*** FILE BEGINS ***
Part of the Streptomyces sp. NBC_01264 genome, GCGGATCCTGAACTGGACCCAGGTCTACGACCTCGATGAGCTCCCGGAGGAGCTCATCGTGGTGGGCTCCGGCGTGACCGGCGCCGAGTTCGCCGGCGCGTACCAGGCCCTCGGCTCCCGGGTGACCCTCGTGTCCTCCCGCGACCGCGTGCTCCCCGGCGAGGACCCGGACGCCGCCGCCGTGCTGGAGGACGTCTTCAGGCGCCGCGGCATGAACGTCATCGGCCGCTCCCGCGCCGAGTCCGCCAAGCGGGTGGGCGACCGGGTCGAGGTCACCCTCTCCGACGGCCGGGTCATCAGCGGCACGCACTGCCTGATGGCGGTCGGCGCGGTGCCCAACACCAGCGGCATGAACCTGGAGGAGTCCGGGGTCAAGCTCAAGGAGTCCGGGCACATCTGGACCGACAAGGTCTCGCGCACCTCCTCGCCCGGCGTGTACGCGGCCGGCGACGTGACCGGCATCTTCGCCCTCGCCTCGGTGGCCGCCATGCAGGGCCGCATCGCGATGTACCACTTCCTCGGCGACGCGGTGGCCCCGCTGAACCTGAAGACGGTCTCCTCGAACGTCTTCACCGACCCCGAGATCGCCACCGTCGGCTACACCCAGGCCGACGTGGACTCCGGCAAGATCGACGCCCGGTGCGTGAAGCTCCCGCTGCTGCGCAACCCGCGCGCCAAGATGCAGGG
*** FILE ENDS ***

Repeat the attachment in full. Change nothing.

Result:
Part of the Streptomyces sp. NBC_01264 genome, GCGGATCCTGAACTGGACCCAGGTCTACGACCTCGATGAGCTCCCGGAGGAGCTCATCGTGGTGGGCTCCGGCGTGACCGGCGCCGAGTTCGCCGGCGCGTACCAGGCCCTCGGCTCCCGGGTGACCCTCGTGTCCTCCCGCGACCGCGTGCTCCCCGGCGAGGACCCGGACGCCGCCGCCGTGCTGGAGGACGTCTTCAGGCGCCGCGGCATGAACGTCATCGGCCGCTCCCGCGCCGAGTCCGCCAAGCGGGTGGGCGACCGGGTCGAGGTCACCCTCTCCGACGGCCGGGTCATCAGCGGCACGCACTGCCTGATGGCGGTCGGCGCGGTGCCCAACACCAGCGGCATGAACCTGGAGGAGTCCGGGGTCAAGCTCAAGGAGTCCGGGCACATCTGGACCGACAAGGTCTCGCGCACCTCCTCGCCCGGCGTGTACGCGGCCGGCGACGTGACCGGCATCTTCGCCCTCGCCTCGGTGGCCGCCATGCAGGGCCGCATCGCGATGTACCACTTCCTCGGCGACGCGGTGGCCCCGCTGAACCTGAAGACGGTCTCCTCGAACGTCTTCACCGACCCCGAGATCGCCACCGTCGGCTACACCCAGGCCGACGTGGACTCCGGCAAGATCGACGCCCGGTGCGTGAAGCTCCCGCTGCTGCGCAACCCGCGCGCCAAGATGCAGGG